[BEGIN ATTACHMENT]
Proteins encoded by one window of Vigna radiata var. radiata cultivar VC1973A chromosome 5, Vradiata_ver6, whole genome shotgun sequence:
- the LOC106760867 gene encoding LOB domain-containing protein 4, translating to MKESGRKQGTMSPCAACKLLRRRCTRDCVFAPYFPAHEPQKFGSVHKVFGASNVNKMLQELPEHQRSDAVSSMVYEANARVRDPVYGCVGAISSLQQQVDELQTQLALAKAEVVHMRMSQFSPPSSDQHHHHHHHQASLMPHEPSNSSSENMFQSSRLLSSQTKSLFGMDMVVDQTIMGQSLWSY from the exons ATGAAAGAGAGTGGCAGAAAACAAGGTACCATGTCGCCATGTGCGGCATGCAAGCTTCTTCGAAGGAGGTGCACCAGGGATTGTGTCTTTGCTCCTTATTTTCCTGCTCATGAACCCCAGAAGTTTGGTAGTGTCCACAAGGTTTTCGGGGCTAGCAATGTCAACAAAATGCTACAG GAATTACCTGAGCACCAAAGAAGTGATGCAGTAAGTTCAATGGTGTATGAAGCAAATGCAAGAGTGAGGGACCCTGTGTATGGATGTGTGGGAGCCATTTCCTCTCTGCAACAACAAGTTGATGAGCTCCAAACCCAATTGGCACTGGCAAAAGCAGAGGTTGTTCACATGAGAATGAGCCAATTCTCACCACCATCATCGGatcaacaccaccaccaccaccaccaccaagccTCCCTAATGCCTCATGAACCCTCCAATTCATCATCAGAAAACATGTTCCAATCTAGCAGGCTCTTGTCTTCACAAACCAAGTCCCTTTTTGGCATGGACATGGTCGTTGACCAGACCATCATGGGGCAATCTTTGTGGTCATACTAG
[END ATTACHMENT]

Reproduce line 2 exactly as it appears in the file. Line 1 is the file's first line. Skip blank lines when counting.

- the LOC106760867 gene encoding LOB domain-containing protein 4, translating to MKESGRKQGTMSPCAACKLLRRRCTRDCVFAPYFPAHEPQKFGSVHKVFGASNVNKMLQELPEHQRSDAVSSMVYEANARVRDPVYGCVGAISSLQQQVDELQTQLALAKAEVVHMRMSQFSPPSSDQHHHHHHHQASLMPHEPSNSSSENMFQSSRLLSSQTKSLFGMDMVVDQTIMGQSLWSY from the exons ATGAAAGAGAGTGGCAGAAAACAAGGTACCATGTCGCCATGTGCGGCATGCAAGCTTCTTCGAAGGAGGTGCACCAGGGATTGTGTCTTTGCTCCTTATTTTCCTGCTCATGAACCCCAGAAGTTTGGTAGTGTCCACAAGGTTTTCGGGGCTAGCAATGTCAACAAAATGCTACAG GAATTACCTGAGCACCAAAGAAGTGATGCAGTAAGTTCAATGGTGTATGAAGCAAATGCAAGAGTGAGGGACCCTGTGTATGGATGTGTGGGAGCCATTTCCTCTCTGCAACAACAAGTTGATGAGCTCCAAACCCAATTGGCACTGGCAAAAGCAGAGGTTGTTCACATGAGAATGAGCCAATTCTCACCACCATCATCGGatcaacaccaccaccaccaccaccaccaagccTCCCTAATGCCTCATGAACCCTCCAATTCATCATCAGAAAACATGTTCCAATCTAGCAGGCTCTTGTCTTCACAAACCAAGTCCCTTTTTGGCATGGACATGGTCGTTGACCAGACCATCATGGGGCAATCTTTGTGGTCATACTAG